"The Australian Catholic Migrant and Refugee Office acknowledges the policy of sending the next 800 boat arrivals to Malaysia might be a deterrent for further boat arrivals. We cannot condone this policy; as essentially swapping human life goes against the moral teachings of the Church." This is surely, on the face of it at least, utter nonsense.  We are not sending people off to die, merely sending them to another country to resettle.  Deals between countries and countries and international agencies like this happen quietly under the UN resettlement and other programs all the time.  And what about the benefits to those Malaysia sends to us?

ACMRO has grave concerns for the welfare of the potential 800 candidates that may be sent to Malaysia due to the already heavy burden that Malaysia carries. While Malaysia appears willing to uphold the key aspect of the Refugee Convention to not return asylum seekers to the origin of danger; this alone does not afford asylum seekers the opportunity of a sustainable lifeLet me suggest that the life they have there will be a great deal more sustainable than being locked up indefinitely in a migration centre, whether in Australia or worse, on some tinpot island like Nauru!  And a great deal more sustainable, for that matter, than life in the country they fled from in the first place, which should be the real point of comparison here.

"The burden of irregular migration flows is one which needs to be shared more equally between countries based on their capacity to care for asylum seekers."  Again, a policy proposition.  And there are ways of achieving this without necessarily accepting more refugees - approaches that Australia already contributes to, such as through financial aid to affected countries, financial support for international agencies set up to deal with refugees, and by working to stabilise conditions in the country the refugees fled from in the first place!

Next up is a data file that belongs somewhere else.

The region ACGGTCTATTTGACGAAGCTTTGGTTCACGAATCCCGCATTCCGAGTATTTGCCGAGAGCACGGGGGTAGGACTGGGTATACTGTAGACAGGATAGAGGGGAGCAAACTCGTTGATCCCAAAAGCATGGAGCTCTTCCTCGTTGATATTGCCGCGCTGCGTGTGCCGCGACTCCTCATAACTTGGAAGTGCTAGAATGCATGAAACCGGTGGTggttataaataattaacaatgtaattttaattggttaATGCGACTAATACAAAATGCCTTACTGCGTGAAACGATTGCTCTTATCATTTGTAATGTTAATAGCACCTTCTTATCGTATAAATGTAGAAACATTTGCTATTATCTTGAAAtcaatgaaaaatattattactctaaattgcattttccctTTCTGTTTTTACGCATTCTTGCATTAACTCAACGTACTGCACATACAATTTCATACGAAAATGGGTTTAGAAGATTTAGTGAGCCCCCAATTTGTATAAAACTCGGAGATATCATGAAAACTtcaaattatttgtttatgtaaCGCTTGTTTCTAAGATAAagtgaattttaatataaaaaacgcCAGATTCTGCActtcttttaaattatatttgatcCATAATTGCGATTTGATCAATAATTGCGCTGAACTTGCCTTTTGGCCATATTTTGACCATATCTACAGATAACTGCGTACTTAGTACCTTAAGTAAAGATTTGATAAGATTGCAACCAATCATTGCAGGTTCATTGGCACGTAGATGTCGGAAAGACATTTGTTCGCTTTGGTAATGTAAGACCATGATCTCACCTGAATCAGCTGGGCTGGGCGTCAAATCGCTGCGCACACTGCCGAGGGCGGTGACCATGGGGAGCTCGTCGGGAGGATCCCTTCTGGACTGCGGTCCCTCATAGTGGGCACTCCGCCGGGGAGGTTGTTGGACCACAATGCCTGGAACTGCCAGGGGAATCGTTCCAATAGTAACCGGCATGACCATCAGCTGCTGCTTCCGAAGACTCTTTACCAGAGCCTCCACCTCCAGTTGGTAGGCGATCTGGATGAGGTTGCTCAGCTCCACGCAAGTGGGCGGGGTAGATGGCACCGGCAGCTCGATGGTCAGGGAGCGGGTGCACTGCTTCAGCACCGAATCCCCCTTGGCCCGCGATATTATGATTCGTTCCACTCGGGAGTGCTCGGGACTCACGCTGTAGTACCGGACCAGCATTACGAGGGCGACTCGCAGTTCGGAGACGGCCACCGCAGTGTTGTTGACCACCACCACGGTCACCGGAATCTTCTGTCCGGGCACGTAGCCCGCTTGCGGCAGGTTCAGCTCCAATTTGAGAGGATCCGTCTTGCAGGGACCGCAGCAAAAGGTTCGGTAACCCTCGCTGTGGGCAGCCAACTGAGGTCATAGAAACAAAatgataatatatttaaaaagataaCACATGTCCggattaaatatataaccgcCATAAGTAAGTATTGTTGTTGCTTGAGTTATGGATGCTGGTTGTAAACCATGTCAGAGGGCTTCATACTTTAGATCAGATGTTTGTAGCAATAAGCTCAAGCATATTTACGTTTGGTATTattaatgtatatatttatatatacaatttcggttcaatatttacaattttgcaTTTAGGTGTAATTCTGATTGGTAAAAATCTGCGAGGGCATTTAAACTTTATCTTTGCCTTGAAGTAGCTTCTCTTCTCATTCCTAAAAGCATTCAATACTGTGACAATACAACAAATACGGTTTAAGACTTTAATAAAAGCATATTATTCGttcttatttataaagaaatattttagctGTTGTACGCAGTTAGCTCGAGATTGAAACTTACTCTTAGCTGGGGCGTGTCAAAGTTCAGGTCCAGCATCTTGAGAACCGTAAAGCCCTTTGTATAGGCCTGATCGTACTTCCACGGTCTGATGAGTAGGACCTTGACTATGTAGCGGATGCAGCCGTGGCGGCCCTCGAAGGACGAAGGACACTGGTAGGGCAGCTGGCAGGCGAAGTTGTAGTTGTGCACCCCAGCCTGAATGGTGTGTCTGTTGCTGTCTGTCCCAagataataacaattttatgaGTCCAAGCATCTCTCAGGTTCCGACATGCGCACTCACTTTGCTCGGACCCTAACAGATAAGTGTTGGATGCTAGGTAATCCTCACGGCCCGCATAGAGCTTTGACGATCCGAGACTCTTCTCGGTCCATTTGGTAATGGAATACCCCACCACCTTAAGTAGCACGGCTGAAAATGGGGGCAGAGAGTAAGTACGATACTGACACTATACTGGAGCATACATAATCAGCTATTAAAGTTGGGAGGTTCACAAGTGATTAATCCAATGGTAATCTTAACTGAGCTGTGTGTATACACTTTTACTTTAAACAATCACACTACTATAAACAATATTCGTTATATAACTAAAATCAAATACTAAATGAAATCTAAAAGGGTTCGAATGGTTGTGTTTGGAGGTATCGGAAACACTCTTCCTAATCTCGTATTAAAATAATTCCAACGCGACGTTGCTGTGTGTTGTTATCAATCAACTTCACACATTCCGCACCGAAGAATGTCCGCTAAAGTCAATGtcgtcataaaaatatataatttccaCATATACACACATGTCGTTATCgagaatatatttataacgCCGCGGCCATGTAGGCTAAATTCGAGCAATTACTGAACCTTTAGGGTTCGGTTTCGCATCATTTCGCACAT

The negotiations between Australia and Malaysia represent a bilateral agreement and a step towards a regional framework for managing and protecting forced migrants. Any regional framework is likely to include countries that are not signatory to the Refugee Convention. I'm not convinced that being a signatory is any guarantee of treating refugees with respect - witness France's atrocious policies -  or that failure to sign up means that refugees will be treated badly.

So, in that light and with that knowledge, we say at this point that it is not appropriate then, to send people to any place where their dignity may be eroded any more than it has been in the journey thus far. The case has not been made, in my view, that sending refugees aiming at Australia to Malaysia or other third countries will necessarily erode their dignity.  It may erode their anticipated lifestyle, but that is an entirely different issue to the protection from persecution that the Refugee Convention was set up to provide!

So what position should we take on the Malaysian deal?

I agree that the Malaysian deal as currently known is yet another example of political-appeasement instead of actual leadership.  It is a case of serious overkill to tackle what is in reality a relatively small-scale problem.

I also agree that Australia could do more to support refugees around the world, financially and otherwise.

But the concept behind the Malaysian deal isn't a totally silly; the problem is more in what we know so far of its design.